poet, painter, was born on this day at Swanage, Dorset, England, in 1916. Page left England in 1919 and settled in Red Deer, Alberta; educated in Calgary and Winnipeg; studied art in Brazil and New York; moved to Montreal and worked as a filing clerk, historical researcher and from 1946 to 1950, scriptwriter at the National Film Board; part of the group that founded Preview (1942-45); poems first appeared in Unit of Five (ed Ronald Hambleton, 1942); 1950 married W.A. Irwin; 1953-64 lived in Australia, where her husband was Canadian High Commissioner, then in Brazil and Mexico, where he served as Ambassador; 1964 moved to Victoria. Poetry includes As Ten As Twenty (1946); The Metal and the Flower (1954, Governor General’s Award); Cry Ararat! (1967); Poems Selected and New (1974); Evening Dance of the Grey Files (1981); and The Glass Air (1985).

Also Daniel Hill 1923-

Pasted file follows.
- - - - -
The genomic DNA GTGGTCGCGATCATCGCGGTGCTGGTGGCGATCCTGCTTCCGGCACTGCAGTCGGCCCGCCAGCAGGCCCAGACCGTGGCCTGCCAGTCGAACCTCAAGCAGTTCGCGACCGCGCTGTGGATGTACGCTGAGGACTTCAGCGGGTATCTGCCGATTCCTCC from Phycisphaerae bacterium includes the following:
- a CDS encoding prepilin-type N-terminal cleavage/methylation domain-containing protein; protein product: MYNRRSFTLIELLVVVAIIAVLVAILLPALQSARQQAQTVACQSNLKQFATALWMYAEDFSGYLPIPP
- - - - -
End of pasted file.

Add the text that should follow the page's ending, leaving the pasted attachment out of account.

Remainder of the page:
social activist, public servant, was born on this day at Independence, Missouri, in 1923. Hill got his a PhD in sociology from the University of Toronto; 1962-73 headed the Ontario Human Rights Commission; 1984 Provincial Ombudsman of Ontario; member of the Canadian Human Rights Tribunal; author of Human Rights in Canada: A Focus on Racism (1977) and The Freedom Seekers: Blacks in Early Canada (1981).

Also Bill Bissett 1939-
poet, painter, publisher, was born on this day at Halifax, Nova Scotia, in 1939. Bissett has published over 50 books of poems, including Nobody Owns the Earth (1971), Beyond Even Faithful Legends: Selected Poems (1980), and since 1985, with Talonbooks, works like Canada Gees Mate for Life, Seagull on Yonge Street, Animal Uproar, What We Have, Hard 2 beleev, Inkorrect Thots; an anarchist, bissett refused to obey normal spelling and grammar rules, and is well known as a sound poet.

Also Dan Kesa 1971-